Scanning old newspapers I pieced together the story of a British refusal to let the refugee ship dock in India (paralleling the Canadian response to refugees on Komagata Maru). On the intervention of the Jamsaheb, the ship finally docked in Rosi, a port which belonged to the kingdom of Jamnagar. The cultural sensitivity of the times has also been recorded: schooling in Polish, providing Polish food, and the freedom to raise the flag of Poland. Jamnagar was the first kingdom to accept Polish refugees, and others across the world followed. It is interesting to read about this at a time when there is a spreading belief that the post-war international order, including the rights of refuge, were put in place by the wartime Allies, largely the old imperial powers. This is false. Parts of the new world order are informed by values which belong to the wider and more diverse world which was emerging at that time.
There are those days when just before I wake up in the morning I think I’m in Paris. I imagine walking out of the massive grey door of my apartment on to the gently sloping road in the fifth.
I imagine walking down to the corner cafe for a petit noir to begin the day, then on to the Alimentation run by an Algerian family to get a bagful of cherries and some peaches for breakfast.
I imagine crossing the street into the Luxembourg garden, to find a chair under a shady tree, open a copy of Notre Dame or Monte Cristo or Dangerous Liaisons, as I eat the fruits.
This annoys me. Just look at that ludicrous sky, a splash of colour that any child with a messy paintbox can scrawl on to paper. I just had to take a photo to vent about it. Look at that wash of yellow at the bottom: what an inept attempt to show the blaze of the setting sun. If this was entered in a competition where I was a judge, I would sentence it to a hanging.
Others found themselves looking at different parts of this artist’s work. Here is a view someone drew my attention to: east across the Oval to the clock tower of the University with the concrete shell of the stock exchange looming behind it. At least this part looks like a competent watercolour, not the random splash of the sunset.
But then there is this view that another person pointed out, looking northwest at the city’s skyline. Again, the same amateurish dribbles of contrasting colours, and a very ham-fisted attempt at balancing them out by putting a red building on the right and blue buildings on the left and across the bottom. Really! I’m looking forward to the normal grey of smoke and car fumes to damp down the lurid imagination of this artist with the large canvas.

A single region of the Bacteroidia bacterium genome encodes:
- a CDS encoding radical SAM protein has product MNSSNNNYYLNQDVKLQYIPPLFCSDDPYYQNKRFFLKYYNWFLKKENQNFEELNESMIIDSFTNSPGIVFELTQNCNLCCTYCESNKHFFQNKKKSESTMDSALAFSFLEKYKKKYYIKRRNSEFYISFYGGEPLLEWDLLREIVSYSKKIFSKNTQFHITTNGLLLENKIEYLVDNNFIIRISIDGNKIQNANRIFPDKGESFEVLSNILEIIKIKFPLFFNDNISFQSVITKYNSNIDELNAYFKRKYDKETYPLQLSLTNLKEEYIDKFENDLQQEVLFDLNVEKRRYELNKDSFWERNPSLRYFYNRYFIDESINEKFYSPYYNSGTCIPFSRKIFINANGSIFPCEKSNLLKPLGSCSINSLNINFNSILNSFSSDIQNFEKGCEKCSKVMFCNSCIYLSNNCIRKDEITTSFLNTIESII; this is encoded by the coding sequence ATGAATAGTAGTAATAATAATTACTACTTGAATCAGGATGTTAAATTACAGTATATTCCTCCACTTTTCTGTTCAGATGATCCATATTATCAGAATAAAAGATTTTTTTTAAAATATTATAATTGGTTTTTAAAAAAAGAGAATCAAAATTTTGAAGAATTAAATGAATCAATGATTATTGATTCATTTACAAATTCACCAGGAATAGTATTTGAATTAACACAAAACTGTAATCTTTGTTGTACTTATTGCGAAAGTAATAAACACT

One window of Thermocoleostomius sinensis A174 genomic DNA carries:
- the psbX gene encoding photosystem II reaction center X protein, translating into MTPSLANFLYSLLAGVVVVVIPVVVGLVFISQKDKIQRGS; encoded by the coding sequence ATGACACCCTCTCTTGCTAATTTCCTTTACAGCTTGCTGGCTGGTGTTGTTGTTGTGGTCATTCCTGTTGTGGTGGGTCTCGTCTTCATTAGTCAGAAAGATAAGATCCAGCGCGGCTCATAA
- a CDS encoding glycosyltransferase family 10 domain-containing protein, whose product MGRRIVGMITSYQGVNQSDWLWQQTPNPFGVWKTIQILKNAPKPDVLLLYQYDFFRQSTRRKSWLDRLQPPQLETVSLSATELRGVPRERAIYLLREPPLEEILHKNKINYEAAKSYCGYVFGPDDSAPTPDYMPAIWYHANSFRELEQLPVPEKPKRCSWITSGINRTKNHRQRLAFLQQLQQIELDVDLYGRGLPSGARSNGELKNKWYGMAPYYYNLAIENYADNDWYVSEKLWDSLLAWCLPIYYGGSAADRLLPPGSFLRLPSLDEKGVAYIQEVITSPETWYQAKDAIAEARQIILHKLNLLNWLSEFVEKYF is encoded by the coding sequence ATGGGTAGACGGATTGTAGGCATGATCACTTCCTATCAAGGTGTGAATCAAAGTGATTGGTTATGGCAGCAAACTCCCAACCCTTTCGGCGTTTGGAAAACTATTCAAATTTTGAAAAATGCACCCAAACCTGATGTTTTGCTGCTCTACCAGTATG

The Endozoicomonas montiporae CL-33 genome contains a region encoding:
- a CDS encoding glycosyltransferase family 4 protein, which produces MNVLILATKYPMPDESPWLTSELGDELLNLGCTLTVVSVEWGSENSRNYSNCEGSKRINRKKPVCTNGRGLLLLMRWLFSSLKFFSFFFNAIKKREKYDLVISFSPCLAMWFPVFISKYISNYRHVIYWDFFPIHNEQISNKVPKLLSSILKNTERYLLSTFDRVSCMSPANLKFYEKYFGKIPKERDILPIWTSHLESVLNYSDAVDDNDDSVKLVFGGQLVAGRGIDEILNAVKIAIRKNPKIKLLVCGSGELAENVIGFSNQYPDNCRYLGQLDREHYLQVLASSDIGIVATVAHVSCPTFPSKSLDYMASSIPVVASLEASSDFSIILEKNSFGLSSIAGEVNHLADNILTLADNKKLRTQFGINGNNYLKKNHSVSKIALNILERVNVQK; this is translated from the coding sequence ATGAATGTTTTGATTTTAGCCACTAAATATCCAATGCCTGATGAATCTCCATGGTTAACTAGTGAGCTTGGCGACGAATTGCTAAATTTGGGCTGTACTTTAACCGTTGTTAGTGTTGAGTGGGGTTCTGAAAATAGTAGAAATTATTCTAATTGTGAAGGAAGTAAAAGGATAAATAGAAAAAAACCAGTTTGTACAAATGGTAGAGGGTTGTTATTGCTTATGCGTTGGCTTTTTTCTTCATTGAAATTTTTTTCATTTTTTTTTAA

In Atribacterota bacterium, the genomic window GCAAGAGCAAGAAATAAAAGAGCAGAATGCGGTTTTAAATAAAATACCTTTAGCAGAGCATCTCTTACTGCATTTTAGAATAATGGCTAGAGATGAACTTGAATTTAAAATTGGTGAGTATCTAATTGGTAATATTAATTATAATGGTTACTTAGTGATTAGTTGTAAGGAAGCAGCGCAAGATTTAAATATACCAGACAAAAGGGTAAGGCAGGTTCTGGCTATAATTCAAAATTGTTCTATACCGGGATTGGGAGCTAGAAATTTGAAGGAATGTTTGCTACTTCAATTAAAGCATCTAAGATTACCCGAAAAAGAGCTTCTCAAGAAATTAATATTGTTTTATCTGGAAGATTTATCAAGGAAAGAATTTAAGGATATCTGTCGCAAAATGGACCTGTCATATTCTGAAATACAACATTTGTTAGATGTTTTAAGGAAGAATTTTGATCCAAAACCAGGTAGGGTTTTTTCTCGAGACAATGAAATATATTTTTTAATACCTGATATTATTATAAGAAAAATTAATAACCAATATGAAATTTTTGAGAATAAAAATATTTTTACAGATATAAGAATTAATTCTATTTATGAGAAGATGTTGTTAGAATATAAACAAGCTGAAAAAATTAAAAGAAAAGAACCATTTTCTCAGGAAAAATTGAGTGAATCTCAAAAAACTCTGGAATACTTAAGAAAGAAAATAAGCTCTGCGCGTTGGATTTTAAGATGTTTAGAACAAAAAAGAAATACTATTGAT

Once again I’d not paid attention to the news that I would be in the path of a partial solar eclipse. When this happened to me in December I realized two things: first, that without filters photos of the sun are no good, and second, that you can’t use your phone for the landscape because it is too smart to be fooled by bad light. So this time, I set my camera on manual, fixed the aperture and exposure (1/60 of a second and f6.3, if you want to know), so that as the moon passed over the sun, I would be able to record how the landscape darkened.
The eclipse was partial over Mumbai,with a maximum of about 60%. It started at 10:09 AM and was supposed to end at 1:27 PM. As you can see from the time lapse animation above, it got pretty dark at its maximum. Unfortunately, clouds obscured the sun before the eclipse ended, so I just got the first half of the eclipse.
Between a post-travel quarantine and the lockdown, I’ve not left the gates of our housing complex for a hundred days today. Sitting at home, I think I’ve got more tuned to the natural world. I’ve noticed the seasons passing: vasant and grishma are over, and now we are in varsha (think of it as spring, hot season, and monsoon). On the 99th day I leaned out the window in the evening to catch the watery golden light of sunset filtering through monsoon clouds.
The air was full of the chattering and scolding of rose ringed parakeets. I looked at the canopy of trees just below me: such a variety of greens there. The parakeets seem to avoid the gul mohar tree for some reason. They would have been spectacular otherwise; imagine their green against the red of those flowers.
Why was this parakeet rubbing its beak along the bare branch it was sitting on? Was it cleaning its beak? I looked for other parakeets sitting down. There were many. Yes, and many of them seemed to be rubbing their beaks along bare branches, quite vigorously.
Could this be a search for food? Unlikely, I thought. There was enough other food available for them to be wasting the last minutes of daylight looking for insects under the bark of trees. It turns out that their beaks grow all through life, and have to be rubbed down constantly to prevent them from becoming too large. I hadn’t noticed this behaviour before,